This was a prospective, observational clinical study done in our institute from November 2015 to August 2016. Informed consent was taken from every patient regarding surgery and pre- and postoperative examination of his/her abdominal reflexes. Patients with normal symmetric preoperative SAR of all age groups (regardless of their obesity status, defined as body mass index >30) undergoing surgery, in which the right subcostal incision (ventriculoperitoneal [VP] shunt placement, cholecystectomy, third segment bypass, etc.,) was made, were included in the study. Patients with asymmetrical and absent SARs were excluded from the study. Two neurosurgeons examined the reflex, by scratching the abdominal skin from outside to inside toward the umbilicus, both preoperatively and 1-month postoperatively at different times and recorded their responses separately. Postoperatively, the stimulus was given at both incision site and superior and inferior margins of incision in the same abdominal quadrant (right hypochondrium), and if it was elicitable in all three stimuli, then only it was considered present. Both clinicians were blinded for the other one's results.

Data were collected about the age, sex, diagnosis, preoperative presence of SAR, incision length, and postoperative presence/absence of SAR. Data were collected in the Microsoft Excel sheet and analysis was done for the change of SAR as compared to the preoperative status.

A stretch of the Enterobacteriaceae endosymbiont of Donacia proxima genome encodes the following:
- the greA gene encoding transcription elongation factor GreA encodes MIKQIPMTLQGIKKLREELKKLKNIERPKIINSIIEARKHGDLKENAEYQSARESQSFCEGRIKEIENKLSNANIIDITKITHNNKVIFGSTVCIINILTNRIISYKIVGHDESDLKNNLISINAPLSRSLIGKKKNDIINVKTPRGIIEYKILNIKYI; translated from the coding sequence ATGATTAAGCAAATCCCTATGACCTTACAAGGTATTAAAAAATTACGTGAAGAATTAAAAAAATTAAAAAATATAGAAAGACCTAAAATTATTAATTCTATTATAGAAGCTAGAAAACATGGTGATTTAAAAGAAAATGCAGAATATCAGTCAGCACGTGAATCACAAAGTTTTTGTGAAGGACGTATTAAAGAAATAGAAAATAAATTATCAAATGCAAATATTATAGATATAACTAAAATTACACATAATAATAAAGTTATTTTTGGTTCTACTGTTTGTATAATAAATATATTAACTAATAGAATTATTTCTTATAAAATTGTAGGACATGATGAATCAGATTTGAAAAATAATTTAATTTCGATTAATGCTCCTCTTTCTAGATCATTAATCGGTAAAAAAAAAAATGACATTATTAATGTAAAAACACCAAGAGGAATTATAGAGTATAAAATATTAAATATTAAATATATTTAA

Operative technique

Patients were operated under general anesthesia. Incisions were made 2.5 cm below the right subcostal margin as shown in Figure 1a and b. The length of the incision varied according to the pathology (range 3–4 cm in VP shunt surgeries and 6–12 cm in cholecystectomy and third segment bypass). After incising the skin, fascia, and anterior rectus sheath in the same line, the muscles (external oblique, internal oblique, and transverses abdominis) were split along its fibers, and posterior rectus sheath and peritoneum were incised. After the surgery, the anterior rectus sheath was closed with polyglactin 910 2-0 round-body needle (Vicryl, Ethicon Inc.) and skin with nylon 2-0 reverse cutting needle (Ethilon, Ethicon Inc.). The SAR was examined preoperatively a day before the surgery and postoperatively after 1 month. The procedures were performed by the team of neurosurgeons (in case of VP shunt surgery) and gastrointestinal surgeons (in case of cholecystectomy and third segment bypass).

(a) Incisions made about 2.5 cm below the right subcostal margin. The length of the incisions in ventriculoperitoneal shunt surgeries ranged 3–4 cm and 6–12 cm in cholecystectomy. (b) For third segment bypass, the incision crossed the midline, as shown
Figure 1
(a) Incisions made about 2.5 cm below the right subcostal margin. The length of the incisions in ventriculoperitoneal shunt surgeries ranged 3–4 cm and 6–12 cm in cholecystectomy. (b) For third segment bypass, the incision crossed the midline, as shown

RESULTS